The Use of Prefix Lists for Route Filtering

Using IP prefix lists has several advantages over using an ACL.  Prefix lists match on more than just an IP address, they also match on the prefix length of the route.  This as we have seen maybe an advantage but can also cause problems with routes being filtered that we didn’t intend.  Finally, the internal processing of the IP prefix lists uses an internal tree structure that results in faster matching of routes than with ACLs.

Much like ACLs,  Prefix configuration commands using the same name end up being in the same list.  As with named ACLs, each ip prefix-list command has a sequence number to allow later deletion of individual commands and insertion of commands into a particular sequence position.  Prefix lists are read in order, top to bottom and once a match is found the rest of the list does not get read. Each command has a permit or deny action, but because it is used only for matching routes, and not for packet filtering, the permit or deny keyword just implies whether a route is matched (permit) or not (deny).

Creating a Prefix list uses the following command syntax.

ip prefix-list list-name [seq seq-value] {deny | permit prefix/prefixlength}[ge gevalue] [le le-value]

EX.  Ip prefix-list FILTER_ADV_ROUTES seq 10 permit 172.31.26.0/23 ge 24 le 32

The matching of a Prefix list works much like an ACL. The configured prefix/length (172.31.26.0/23 in our example) means that any IP addresses that fall within that range will be matched (172.31.26.0 thru 172.31.27.255).  Prefix lists though also look at the prefix length of the route.  There are several parameters that we use to specify the prefix length.

  • The required prefix-length parameter
  • The optional ge value (greater than or equal to)
  • The optional le value (less than or equal to)

For your list you have 4 combinations that will allow you to specify the prefix lengths you want to match.  Consider we have the following routing table.

Prefix list Routing table 1

You have the following options for filtering based on Prefix length.

Prefix List Table1

The first case in the table occurs when neither ge nor le is configured. In that case, an exact match of prefix-length must occur between the configured prefix length and a route’s prefix length. The second case in the table occurs when both ge and le are configured. In that case, the route’s prefix length must be between the configured ge and le values, inclusive.  In this case both the ge and le values are 24 so the prefix range is 24 to 24—meaning only routes with prefix length 24 will be matched.  The third case is where only ge is used. In that case the route’s prefix length must be greater or equal to the ge value.  In the last case only le is used.  In this case the route’s prefix length must be between the configured length and the le value.  IOS requires that the configured prefix-length, ge-value, and le-value meet the following requirement; otherwise, IOS rejects the ip prefix-list command.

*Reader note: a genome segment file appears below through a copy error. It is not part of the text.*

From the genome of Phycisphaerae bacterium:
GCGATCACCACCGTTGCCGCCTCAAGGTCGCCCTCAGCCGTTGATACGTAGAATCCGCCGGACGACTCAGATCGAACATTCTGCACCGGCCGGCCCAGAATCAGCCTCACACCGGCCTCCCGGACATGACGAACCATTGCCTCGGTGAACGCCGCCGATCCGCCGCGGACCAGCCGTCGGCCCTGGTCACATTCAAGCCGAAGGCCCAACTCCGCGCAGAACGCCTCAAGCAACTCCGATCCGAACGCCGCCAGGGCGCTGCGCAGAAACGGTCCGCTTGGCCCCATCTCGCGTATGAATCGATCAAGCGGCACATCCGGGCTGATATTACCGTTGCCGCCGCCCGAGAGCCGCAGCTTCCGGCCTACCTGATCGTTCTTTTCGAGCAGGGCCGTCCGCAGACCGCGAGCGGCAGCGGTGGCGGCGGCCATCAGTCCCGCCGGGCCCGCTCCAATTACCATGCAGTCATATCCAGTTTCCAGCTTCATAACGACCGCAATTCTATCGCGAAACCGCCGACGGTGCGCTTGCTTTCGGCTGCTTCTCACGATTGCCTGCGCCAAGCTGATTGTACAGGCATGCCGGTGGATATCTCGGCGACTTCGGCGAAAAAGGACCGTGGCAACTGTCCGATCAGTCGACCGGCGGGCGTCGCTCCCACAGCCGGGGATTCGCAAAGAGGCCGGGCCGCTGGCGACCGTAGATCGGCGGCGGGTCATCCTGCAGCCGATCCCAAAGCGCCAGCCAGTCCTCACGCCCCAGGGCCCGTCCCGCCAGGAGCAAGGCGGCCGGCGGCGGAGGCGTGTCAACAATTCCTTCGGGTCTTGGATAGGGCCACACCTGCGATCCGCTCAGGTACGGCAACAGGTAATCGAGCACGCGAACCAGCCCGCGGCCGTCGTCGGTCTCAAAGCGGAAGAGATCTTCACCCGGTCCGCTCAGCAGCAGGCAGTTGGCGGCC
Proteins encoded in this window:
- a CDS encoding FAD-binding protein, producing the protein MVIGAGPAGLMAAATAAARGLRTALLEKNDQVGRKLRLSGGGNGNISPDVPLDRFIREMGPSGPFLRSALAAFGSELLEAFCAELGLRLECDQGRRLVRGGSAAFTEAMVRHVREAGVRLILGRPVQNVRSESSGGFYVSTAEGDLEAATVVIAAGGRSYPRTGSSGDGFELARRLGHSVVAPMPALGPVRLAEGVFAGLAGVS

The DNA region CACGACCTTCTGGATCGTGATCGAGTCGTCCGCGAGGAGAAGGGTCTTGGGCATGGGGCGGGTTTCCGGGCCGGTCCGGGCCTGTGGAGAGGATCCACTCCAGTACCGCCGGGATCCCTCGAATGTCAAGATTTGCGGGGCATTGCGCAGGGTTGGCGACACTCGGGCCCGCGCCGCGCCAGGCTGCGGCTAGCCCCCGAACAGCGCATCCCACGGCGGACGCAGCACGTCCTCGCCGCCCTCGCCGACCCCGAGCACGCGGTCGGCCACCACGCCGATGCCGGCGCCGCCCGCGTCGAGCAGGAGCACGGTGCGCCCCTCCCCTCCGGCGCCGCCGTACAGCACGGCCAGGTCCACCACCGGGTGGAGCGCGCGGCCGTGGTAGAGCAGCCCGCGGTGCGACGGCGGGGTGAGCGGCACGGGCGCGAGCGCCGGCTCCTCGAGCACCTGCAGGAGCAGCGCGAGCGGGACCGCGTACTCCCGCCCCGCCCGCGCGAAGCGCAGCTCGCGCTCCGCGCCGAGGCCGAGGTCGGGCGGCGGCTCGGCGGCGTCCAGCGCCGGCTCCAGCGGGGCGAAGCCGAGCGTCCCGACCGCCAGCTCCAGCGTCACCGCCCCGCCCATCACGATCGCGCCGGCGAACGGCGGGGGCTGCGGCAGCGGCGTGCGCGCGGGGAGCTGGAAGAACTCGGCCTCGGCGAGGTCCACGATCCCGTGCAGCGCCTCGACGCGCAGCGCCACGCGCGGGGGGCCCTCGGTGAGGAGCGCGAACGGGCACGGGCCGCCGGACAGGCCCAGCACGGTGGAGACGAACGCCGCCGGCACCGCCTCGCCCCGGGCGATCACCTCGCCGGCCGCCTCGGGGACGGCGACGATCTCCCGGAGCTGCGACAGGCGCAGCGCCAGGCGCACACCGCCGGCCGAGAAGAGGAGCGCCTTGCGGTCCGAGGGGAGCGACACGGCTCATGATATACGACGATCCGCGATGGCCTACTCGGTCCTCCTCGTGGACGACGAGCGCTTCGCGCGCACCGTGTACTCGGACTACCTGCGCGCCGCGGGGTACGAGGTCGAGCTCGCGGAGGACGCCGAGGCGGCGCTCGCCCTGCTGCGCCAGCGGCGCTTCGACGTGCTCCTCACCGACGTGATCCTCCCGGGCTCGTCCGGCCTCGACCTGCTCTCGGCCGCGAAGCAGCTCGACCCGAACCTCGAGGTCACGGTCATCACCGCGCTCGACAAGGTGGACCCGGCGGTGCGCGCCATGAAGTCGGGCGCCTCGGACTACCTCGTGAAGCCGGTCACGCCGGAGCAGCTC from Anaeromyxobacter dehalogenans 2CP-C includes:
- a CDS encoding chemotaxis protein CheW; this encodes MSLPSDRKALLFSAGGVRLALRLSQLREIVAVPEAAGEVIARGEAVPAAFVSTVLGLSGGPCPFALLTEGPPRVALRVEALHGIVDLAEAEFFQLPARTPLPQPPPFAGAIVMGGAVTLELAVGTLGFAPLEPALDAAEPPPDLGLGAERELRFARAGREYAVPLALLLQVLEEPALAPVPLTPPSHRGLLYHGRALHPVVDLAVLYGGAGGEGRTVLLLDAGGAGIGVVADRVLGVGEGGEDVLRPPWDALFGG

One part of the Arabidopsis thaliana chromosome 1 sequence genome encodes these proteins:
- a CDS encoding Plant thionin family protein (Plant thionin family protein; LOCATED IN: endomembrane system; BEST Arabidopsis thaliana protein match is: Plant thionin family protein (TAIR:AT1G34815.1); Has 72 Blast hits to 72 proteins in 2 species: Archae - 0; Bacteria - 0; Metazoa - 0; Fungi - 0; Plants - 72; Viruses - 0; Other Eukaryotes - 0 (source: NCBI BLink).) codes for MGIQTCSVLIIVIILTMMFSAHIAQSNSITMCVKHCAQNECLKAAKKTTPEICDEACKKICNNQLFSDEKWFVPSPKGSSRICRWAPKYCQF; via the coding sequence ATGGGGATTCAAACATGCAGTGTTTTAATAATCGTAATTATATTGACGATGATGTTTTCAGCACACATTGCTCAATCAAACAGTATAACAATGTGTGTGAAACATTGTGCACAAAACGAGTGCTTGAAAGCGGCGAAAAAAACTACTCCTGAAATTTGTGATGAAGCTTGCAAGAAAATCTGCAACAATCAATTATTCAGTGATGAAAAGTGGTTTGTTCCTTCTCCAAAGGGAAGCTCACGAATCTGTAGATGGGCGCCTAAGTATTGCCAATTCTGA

prefix-length <= ge-value <= le-value.

There are 2 other examples worth noting.

PreFix4

The first will not match any routes in your routing table other than your default route.  The second will match all routes in your table, this is useful  if you want to allow all routes other than 1 or 2 out of your list.  Consider the following routing table.

Prefix List Routing table 2

Say we want to allow all networks except for the 172.31.3.0/24.  We could use a Prefix list like

 ip prefix-list FILTER_ADV_ROUTES seq 10 deny  172.31.3.0/24 le 32

ip prefix-list FILTER_ADV_ROUTES seq 20 permit 0.0.0.0/0 le 32

This would block any addresses in the 172.31.3.0/24 network but allow all other addresses to pass.

I would however caution you to avoid using the ge/le too often. It should be avoided except when absolutely necessary or when allowing a range of prefixes isn’t going to cause breakage (i.e. when we control the routes/advertisements). Excessive use of those basically makes the prefix-list behave like an ACL with wildcard masks.

Consider this fictitious example of a customer with an AXP module:

——–Example IP allocation———

RTR0 Gi0/0 = 172.31.230.1 255.255.255.240

RTR3 Gi0/0 = 172.31.230.2 255.255.255.240

AXP = 172.31.230.3 255.255.255.240

——Router config——–

router eigrp 45

network 172.31.230.0 0.0.0.15

distribute-list route-map FILTER_ADV_ROUTES Gi0/1.x out

!

ip route 172.31.230.3 255.255.255.255 Integrated-Service-Engine1/0 name LOCAL_AXP

!

ip prefix-list FILTER_ADV_ROUTES seq 5 permit 172.31.230.0/28 le 32

!

————————–

Of course you need to allow the local LAN subnet otherwise NAT/PAT breaks, but the “le 32” is really not providing any value here as it allows the 172.31.230.0/28 and the 172.31.230.3/32 through the prefix-list. (Yes, the static route for the AXP is not advertised explicitly but the AXP modules advertise themselves in EIGRP for you… thanks Cisco!) The /28 route is all you need to get any packets destined for that AXP to the router; once the packet gets to the router, there is a more specific route to direct the packet to its final destination.

Across an environment like ours with maybe 25-30 customers with this type of setup this doesn’t present a huge concern. If we had 1000 routers all doing the same thing then you can see how something so seemingly innocent as this can cause a lot of unnecessary routes to be installed in routing tables – the problem is magnified by using EIGRP and its distance vector ways.

It’s important to know how the ge/le options are used and you documented them well, I just don’t think they are an automatic when creating a prefix-list.

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